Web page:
The later report published in 1920 by Archaeological Survey of India said that the building and the observatory, both were built latest by early 17th century and some more instruments were added by Raja Jayasinha in 1737. 18th century dating rests on articles published by Williams in 1793 for Royal Society and by Hunter in 1798, which were written to prove the superiority of Europe.

Rather curious point is the report of Barker and Campbell, who visited the observatory in 1772 and noted that it was there for at least two centuries. Had it been constructed in 1737, it must have been only 35 years then and there must have been some eyewitnesses to the construction. The construction would have looked 35 years old, too. There seemed no controversy of its antiquity in 1772, thus the 18th century dating seems rather fishy.  “The conversion of 2 centuries into 35 years is the most fabulous aspect of this later controversy.”

Another fascinating case that can be cited here is the Inoculation against small pox, which was universal in pre-British India. A detailed account provided by J. Z. Holwell notes that hardly one in a million inoculation failed. The situation altered after the imposition of British rule. Similarly, the fiscal system had also started to collapse which threw out the various Indian categories of specialists. The frequent small pox epidemics that were rampant in 19th and early 20th century should be traced down to the wipe out of indigenous inoculation by withdrawing all support.

Interesting accounts are available on Indian agriculture. They talk about artificial irrigation in 18th century India. The practices of crop rotation, manuring, sowing by means of drill plough and variety of other implements were common.

Apart from products like the Madras Mortar, artificial ice, and dyes; another good produced here was steel of excellent quality, suitable for making fine cutlery and surgical instruments. It was made directly from the ore and was never in the state of wrought iron. Indians were using both methods of making steel, which were discovered in Europe as late as 1825. They would elevate the temperature of the crucible containing pure iron, dry wood, and green leaves; whereby an abundant evolution of carburetted hydrogen gas would take place from the vegetable matter. Its escape would be prevented by the luting at the mouth of the crucible and it would be retained in contact with iron, which, at a high temperature had a greater affinity for gaseous than for concrete carbon. This would greatly shorten the process and achieve results at a much lower temperature than were the iron in contact with charcoal powder. The process would be completed in two hours and a half, as compared to 15-20 days by the then European method.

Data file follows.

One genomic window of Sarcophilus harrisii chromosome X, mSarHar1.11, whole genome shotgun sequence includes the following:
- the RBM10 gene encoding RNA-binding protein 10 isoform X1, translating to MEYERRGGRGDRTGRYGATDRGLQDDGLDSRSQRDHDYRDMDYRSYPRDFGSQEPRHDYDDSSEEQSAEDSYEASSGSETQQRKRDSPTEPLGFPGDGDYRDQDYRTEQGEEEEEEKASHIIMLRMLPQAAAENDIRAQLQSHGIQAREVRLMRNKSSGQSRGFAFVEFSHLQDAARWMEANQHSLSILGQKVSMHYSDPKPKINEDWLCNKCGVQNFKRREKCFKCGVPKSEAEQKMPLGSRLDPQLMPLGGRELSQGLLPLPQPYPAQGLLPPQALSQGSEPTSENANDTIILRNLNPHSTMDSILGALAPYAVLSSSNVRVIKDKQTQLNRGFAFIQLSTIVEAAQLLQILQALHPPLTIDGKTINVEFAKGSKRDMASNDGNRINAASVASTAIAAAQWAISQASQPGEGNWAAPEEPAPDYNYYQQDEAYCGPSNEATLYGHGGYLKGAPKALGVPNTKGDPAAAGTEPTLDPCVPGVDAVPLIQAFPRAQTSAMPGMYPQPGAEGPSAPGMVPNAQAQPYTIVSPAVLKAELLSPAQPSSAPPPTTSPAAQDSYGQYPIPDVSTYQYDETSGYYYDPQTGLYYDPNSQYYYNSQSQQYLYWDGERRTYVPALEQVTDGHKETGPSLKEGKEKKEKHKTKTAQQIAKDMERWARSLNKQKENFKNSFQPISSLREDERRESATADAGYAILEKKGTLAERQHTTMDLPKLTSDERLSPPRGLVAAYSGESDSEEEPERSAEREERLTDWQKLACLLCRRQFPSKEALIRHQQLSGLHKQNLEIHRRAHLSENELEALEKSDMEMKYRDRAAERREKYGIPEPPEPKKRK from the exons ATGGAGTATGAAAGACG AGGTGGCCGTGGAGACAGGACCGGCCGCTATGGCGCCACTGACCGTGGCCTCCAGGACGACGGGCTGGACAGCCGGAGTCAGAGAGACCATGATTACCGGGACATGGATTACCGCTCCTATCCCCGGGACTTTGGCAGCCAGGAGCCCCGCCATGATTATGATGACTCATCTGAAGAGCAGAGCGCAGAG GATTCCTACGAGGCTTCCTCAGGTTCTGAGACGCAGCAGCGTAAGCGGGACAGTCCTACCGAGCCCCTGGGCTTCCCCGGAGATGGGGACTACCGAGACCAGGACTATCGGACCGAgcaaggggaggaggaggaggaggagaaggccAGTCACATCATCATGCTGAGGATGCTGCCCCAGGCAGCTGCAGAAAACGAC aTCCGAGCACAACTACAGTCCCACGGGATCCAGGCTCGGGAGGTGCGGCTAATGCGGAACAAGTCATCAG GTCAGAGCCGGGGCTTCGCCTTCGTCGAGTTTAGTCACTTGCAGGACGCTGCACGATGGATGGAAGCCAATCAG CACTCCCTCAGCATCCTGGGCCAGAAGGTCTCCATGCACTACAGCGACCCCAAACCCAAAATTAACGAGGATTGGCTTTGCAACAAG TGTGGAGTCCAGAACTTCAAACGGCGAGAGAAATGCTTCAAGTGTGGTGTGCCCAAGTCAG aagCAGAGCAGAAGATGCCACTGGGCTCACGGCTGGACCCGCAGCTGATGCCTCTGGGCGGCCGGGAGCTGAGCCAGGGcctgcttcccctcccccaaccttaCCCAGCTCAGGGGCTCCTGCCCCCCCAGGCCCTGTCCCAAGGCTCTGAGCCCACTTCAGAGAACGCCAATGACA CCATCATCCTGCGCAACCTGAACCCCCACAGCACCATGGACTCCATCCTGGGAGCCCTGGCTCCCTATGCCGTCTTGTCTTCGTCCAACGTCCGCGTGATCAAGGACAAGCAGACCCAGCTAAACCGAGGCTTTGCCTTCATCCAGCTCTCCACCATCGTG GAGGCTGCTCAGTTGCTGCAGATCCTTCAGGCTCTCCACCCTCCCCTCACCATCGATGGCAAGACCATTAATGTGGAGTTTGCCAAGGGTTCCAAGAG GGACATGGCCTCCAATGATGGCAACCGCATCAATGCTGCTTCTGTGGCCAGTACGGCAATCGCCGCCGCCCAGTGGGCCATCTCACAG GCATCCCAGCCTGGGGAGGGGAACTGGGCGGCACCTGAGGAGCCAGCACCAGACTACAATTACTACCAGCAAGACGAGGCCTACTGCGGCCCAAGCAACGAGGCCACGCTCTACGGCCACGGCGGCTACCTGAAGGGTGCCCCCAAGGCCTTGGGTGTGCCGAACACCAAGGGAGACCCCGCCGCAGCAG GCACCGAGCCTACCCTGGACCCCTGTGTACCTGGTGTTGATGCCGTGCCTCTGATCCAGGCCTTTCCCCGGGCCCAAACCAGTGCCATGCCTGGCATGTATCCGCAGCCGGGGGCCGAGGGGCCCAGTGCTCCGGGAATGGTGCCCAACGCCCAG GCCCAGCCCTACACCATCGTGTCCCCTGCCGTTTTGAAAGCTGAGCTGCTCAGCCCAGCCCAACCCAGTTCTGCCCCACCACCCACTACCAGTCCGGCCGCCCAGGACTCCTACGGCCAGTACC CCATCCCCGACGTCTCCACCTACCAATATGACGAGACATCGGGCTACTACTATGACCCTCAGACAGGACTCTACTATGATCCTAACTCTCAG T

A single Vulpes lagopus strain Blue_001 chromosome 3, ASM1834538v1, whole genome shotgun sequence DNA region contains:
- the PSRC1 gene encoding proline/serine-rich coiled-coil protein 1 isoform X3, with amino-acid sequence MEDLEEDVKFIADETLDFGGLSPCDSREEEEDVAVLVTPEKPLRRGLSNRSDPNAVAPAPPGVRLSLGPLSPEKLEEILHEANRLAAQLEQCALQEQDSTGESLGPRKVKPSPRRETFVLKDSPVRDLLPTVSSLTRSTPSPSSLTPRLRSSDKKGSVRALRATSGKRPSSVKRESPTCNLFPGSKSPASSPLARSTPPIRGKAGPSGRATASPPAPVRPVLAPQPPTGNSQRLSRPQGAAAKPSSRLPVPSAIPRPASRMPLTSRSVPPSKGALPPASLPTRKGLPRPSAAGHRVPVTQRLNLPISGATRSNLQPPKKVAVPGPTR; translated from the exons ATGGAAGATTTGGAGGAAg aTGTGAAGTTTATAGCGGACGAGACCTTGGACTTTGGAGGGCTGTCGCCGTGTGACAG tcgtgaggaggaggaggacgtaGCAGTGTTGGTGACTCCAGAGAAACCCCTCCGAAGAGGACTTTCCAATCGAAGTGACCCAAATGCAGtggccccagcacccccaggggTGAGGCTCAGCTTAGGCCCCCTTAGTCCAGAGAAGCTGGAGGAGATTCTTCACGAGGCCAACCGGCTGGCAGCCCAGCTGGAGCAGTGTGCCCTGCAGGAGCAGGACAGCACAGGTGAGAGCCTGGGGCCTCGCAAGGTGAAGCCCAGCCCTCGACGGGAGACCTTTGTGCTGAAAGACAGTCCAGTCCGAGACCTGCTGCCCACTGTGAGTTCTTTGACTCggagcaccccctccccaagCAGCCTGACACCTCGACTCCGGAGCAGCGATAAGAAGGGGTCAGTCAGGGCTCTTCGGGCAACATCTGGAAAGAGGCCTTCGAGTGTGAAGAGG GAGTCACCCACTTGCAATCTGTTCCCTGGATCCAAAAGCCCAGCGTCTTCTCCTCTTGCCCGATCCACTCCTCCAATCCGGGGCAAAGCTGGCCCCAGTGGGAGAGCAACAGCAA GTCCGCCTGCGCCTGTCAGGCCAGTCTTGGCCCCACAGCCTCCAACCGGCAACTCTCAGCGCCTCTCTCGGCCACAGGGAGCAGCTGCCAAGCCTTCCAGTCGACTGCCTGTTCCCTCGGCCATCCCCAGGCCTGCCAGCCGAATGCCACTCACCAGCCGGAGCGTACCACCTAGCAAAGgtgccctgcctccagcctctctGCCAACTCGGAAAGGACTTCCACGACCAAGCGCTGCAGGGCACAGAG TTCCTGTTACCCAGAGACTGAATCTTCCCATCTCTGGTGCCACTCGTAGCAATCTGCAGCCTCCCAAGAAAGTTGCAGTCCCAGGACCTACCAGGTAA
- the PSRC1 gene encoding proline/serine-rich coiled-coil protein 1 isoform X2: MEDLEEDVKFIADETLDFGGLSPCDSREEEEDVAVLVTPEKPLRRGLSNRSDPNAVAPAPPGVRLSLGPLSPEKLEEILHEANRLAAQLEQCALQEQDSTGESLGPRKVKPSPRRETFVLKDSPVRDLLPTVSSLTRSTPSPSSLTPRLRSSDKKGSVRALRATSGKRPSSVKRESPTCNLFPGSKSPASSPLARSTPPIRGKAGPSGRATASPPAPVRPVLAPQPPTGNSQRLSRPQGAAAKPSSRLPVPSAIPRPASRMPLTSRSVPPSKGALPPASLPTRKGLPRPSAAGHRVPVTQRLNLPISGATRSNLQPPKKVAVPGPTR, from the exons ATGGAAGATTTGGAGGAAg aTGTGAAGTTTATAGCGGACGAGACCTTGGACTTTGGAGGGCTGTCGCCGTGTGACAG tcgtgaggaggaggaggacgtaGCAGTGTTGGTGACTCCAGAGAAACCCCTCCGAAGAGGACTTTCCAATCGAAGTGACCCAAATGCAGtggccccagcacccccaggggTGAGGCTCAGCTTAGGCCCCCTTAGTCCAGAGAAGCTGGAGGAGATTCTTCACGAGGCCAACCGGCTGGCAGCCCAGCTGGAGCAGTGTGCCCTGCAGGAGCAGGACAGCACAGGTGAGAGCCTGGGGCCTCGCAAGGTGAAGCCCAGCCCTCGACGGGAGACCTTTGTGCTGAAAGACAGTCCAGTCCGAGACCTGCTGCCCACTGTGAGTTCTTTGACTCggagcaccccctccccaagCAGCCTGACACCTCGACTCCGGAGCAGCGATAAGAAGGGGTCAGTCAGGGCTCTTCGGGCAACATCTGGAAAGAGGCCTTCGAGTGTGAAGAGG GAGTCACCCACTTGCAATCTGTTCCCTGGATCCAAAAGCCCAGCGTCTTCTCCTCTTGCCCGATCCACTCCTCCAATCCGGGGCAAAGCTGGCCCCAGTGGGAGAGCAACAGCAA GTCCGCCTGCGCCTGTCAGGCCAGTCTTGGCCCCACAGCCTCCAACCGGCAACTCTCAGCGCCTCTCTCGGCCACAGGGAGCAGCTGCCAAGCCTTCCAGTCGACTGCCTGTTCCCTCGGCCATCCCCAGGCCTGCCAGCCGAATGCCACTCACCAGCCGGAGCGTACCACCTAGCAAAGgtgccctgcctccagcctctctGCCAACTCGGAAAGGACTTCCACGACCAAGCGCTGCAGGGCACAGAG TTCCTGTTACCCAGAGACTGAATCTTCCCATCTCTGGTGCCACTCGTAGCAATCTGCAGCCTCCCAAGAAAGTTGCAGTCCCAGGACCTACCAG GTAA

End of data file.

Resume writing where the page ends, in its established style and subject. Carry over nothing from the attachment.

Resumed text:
Dharampal raises a question that if Indian knowledge was actually so advanced, why did it disappear? Seemingly, the disappearance resulted mainly from the large-scale economic breakdown resulting from hostile state policies. Because, from 1800 onwards, India was to be made a consumer of British products.